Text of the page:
Brighten Your Home With Rag Rugs

Rug Making KitsRug making is a venerable craft of humble origins but has a vast and admirable history as a communal, cultural activity with roots in migration and homesteading. Rag rugs in particular use such simple techniques and involve so little expense that anyone who wants to turn old material into an impressive decoration for their home can get into this rewarding hobby.

Rag rugs, as the name suggests, were originally woven from bits of worn out clothing or other odds and ends of material in poorer communities where nobody could really afford to throw anything away. There aren’t many remaining pre-1900 examples as most rugs made this way were used until they literally fell apart – and then normally went on to be re-used again as portions of another rug!

Before the age of central heating when carpeting was a luxury rather than commonplace commodity, rugs were absolutely essential to protect feet from cold and dirt, retain warmth in a building and add a touch of colour to otherwise bare and drab residences. Rug making has often been treated as a communal activity, with women in local communities sitting around the same frame to work while swapping the latest stories and gossip. For these reasons rugs have always had an important cultural importance throughout the world and it is possible to trace migrations, trade and even invasions through the patterns of rug techniques and designs spreading across the globe.

Any fabric which isn’t prone to easy fraying can be used to make a rag rug. Woollen fabrics are often preferred as they tend to be the most hard-wearing. Try local jumble sales, swap meets or the depths of your own wardrobe. Blankets, trousers, tweed jackets, kilts, tablecloths and cotton dresses are all excellent sources of rug making material. Make sure you wash everything first, both for hygiene and to ensure the fabrics are all pre-shrunk. If you want to dye your scraps now is the time to do it. You can even safely combine different textures as long as the fabric weights are roughly the same – too much variation in this can cause warping.

  • Backing – sackcloth and hessian fabric are most commonly used. Remember fine weaves are more difficult to work with so start with a looser weave if you’re a beginner.
  • Equipment – not much needed here as the only necessities are a frame, hook/progger (depending on how you’ll be making your rug) and scissors.
  • Frame – a wooden rectangle used to secure the current working section of the rug to ensure the correct tension and easy access to the backing.
  • Progger – needed to push the fabric through for a proggy rug technique.
  • Hook – required to catch and pull strips through for a hooked rug technique.

Proggy rug making technique is ideal for designs which are more about mixing colours and textures than making pictures. Proggy rugs often have a more shaggy finish which gives them a pleasingly rustic appearance. Generally the fabric needs to be cut into short strips of 2-3 inches long (this can be varied depending how deep you want the rug pile to be). Working from the back side, make a hole with the progger and push the strip halfway through. Make a second hole close by and push the rest of the strip through. Repeat until the backing is covered.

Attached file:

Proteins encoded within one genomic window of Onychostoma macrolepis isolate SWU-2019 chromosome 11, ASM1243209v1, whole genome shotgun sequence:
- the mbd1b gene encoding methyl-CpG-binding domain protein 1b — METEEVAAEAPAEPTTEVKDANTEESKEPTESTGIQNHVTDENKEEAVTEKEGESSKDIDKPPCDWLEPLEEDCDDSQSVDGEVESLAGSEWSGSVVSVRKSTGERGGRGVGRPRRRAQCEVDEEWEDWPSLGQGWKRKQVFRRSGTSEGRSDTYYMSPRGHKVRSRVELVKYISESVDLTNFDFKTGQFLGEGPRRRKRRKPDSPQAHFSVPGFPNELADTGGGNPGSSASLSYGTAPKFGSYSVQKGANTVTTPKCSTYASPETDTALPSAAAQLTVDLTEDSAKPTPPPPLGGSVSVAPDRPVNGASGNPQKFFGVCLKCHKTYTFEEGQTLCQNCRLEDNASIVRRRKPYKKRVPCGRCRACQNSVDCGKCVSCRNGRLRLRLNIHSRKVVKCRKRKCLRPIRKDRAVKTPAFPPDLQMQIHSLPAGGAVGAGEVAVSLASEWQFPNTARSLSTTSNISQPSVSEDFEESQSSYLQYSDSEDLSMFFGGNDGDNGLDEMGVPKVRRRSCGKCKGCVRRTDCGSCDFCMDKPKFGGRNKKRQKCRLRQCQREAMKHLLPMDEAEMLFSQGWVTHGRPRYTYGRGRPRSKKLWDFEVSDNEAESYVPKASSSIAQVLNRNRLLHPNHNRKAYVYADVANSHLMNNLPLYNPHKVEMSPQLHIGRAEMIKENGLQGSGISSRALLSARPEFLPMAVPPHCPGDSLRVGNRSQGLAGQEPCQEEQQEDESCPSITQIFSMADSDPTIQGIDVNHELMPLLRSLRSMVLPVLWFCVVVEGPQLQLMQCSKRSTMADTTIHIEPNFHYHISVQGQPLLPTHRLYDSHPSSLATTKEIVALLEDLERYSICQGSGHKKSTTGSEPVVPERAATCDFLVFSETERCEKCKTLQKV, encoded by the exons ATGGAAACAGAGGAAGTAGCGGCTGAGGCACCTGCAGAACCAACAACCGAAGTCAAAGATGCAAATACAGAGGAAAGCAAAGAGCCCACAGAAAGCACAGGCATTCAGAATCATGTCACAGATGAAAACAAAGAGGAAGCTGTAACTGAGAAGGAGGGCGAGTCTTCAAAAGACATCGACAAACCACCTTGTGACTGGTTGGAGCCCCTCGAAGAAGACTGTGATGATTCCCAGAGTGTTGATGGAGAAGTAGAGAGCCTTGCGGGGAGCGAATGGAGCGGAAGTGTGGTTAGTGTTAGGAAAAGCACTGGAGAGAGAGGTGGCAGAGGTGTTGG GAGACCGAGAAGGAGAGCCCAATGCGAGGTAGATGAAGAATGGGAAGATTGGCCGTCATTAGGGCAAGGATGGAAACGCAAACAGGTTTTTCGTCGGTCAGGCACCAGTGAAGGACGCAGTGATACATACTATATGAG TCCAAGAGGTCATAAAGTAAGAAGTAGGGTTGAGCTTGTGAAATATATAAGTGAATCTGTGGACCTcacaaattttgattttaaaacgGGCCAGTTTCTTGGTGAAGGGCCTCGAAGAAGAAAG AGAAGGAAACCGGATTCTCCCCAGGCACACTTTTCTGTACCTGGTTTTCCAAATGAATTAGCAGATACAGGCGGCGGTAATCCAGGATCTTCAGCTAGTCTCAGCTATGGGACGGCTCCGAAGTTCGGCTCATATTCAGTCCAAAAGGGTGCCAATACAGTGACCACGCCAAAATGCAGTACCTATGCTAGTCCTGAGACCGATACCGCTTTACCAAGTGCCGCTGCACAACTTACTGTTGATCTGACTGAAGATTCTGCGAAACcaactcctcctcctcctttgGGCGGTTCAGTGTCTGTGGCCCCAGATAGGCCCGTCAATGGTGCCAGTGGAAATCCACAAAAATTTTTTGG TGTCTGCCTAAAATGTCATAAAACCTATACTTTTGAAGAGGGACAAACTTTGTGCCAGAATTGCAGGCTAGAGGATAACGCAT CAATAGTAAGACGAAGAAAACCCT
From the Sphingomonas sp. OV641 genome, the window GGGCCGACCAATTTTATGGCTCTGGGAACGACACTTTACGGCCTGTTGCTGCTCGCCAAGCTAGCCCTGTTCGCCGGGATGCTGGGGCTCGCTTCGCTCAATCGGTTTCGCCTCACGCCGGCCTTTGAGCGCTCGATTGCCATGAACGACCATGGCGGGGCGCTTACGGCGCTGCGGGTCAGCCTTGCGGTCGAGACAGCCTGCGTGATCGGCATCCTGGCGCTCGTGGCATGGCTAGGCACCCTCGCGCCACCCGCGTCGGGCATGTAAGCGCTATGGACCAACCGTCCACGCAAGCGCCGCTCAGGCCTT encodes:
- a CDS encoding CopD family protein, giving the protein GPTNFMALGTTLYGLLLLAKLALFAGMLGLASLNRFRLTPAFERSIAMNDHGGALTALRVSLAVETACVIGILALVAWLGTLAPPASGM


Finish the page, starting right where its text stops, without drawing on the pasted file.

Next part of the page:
Proggy rugs can be varied in finish by using different types of materials, density of clippings and space between rows. Densely worked rugs with tight rows will have very thick and upstanding piles while lighter working with larger gaps gives a much more ragged look. If using lighter materials like thin cottons it is a good idea to cut into wider clippings to add bulk, otherwise the finished product can look very sparse.

Hooked rugs (or latch hook rugs) are made by hooking strips of material or rug wool 15-18 inches through the backing fabric using a special latchet hook tool. Hooking is worked from the front of the rug. Hold the strip of material beneath it between thumb and forefinger, then pierce the backing with the hook and draw the material back through to the depth of pile desired. Strips need to be guided by hand but must not be held taut as this causes the previous loops to get pulled out. Repeat until the strip is used up and then draw the loose ends through to the front and trim to the same height as the rest of the pile. Generally the pile needs to be close enough to cover the backing, but not too close as this will cause a lumpy and uneven surface.

Rug designs are often marked on the backing fabric in pencil. The amount that can be done at a time depends on the frame size, but generally the portion fixed on the frame needs to be finished before moving to the next section. Most rug makers will put in the design key motifs first and then work through the colour blocks to finish.

You can make a rug any length but width is constrained by the need to reach the centre of the backing easily. To make larger rugs it is common practice to make up panels and then join them together. In order to do this you’ll need to leave an edge of backing at least an inch wide along the joining side. Overlay the two edges and then hook through the double thickness backing to achieve the join.

To finish the rug, turn under and secure the edges of the backing using slipstitch, then cover the edge with a border of around two inches of heavy cotton fabric. Some people like to cover the whole underside of the rug in hessian or heavy cotton but this can attract a lot of dirt so isn’t for everyone.

If you’re looking for inspiration for your home take a look at the rug making sets available to buy online from today.

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